And then, there is this: A recent University of Michigan study on empathy among young people found a sharp reduction in it. College students today score much (40%) lower in empathy than college students did just 10 or 20 years ago. The biggest drop came after 2000, which is not surprising given the arrogant, resource-grabbing culture promoted by Bushism. Every man (and woman) for himself and God help us all. It's the GOP/Club for Growth/(Milton Friedmanomics/"Tea Partiers"/Freedom Works/Americans for Prosperity," mantra.
Ruthless opportunism marks everything George W. Bush, Dick Cheney, Newt Gingrich and the newer reinvention of the far right seek. There is nothing more sacred than their very own tax shelters, preferences or cuts, except, perhaps, their tendency to hijack patriotism and contort it into something it is not. They use up resources way out of proportion to what they contribute and without regard for what they destroy in the process. Think BP. Think Halliburton. Think Wall Street. Think those who believe any American should be a second class citizen.
To quote cognitive scientist, George Lakoff, the radical-wrong's ideology is:
"empathy-free, self-interest maximizing, with disdain or even hatred for those seen as lesser beings."
Lakoff notes that this wrong-wing (my term) ideology is self-reinforcing: a system that essentially promotes that values-free system itself. It mocks altruists, "do-gooders," and "bleeding hearts," as if those were actually bad things. If the trend with college students continues, eventually a majority could take such a jaded view of others. For sixty years the fringe has orchestrated a movement to change the way we view our responsibility to one another. From Nixon to today's GOP, they've nixed the common good. Now the fringe has grown from less than 10% to roughly 25%. And the 25% is holding our nation hostage to their Party of No "leadership." Now we see the result of values-free, self-adulating, self-aggrandizing destructiveness. The radical wrong is destroying everything in its sight. We are either part of the problem or part of the solution. Democrats cannot have it both ways.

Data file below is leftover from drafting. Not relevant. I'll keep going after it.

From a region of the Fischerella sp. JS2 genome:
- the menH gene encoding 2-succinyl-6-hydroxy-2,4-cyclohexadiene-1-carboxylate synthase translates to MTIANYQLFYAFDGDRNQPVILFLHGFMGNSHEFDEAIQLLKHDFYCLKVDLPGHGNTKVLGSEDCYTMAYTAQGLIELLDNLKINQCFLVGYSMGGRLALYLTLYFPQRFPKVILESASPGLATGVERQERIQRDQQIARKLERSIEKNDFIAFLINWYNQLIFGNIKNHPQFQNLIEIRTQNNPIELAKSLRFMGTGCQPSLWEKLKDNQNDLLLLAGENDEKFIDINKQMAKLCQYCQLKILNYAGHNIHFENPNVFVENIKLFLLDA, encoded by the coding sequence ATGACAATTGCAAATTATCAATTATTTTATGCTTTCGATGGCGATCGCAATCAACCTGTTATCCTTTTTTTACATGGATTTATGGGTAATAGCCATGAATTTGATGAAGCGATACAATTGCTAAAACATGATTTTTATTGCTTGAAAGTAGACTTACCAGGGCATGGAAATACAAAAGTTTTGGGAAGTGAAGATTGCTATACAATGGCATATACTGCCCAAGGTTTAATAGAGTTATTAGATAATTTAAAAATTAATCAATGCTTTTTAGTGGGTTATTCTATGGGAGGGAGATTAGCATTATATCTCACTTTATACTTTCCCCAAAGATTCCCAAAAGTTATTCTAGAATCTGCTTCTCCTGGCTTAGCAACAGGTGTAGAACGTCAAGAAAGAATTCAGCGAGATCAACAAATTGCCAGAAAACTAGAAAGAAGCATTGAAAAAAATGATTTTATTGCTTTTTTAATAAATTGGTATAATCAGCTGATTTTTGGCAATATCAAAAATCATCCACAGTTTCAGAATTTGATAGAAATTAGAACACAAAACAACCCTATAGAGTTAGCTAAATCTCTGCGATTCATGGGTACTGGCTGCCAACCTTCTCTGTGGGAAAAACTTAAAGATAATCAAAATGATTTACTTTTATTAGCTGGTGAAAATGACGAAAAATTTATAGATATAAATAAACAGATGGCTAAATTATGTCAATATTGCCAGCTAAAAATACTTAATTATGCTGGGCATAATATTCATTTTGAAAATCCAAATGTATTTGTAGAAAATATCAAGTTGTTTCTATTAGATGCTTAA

Unfortunately, in addition to people like John BONEr and Eric Can'tor "not being very intelligent" on the "Don't Ask Don't Tell" policy, I'd add that the GOP is also motivated by: 1) homophobia; and 2) the desire to defeat Obama and the Democrats on everything they want. Neither are good reasons to be against repealing this stupid, ineffective, obsolete, self-defeating, harmful, discriminatory, wildly unpopular policy. Enough talk about this, we know the answer. Just ditch it. Now.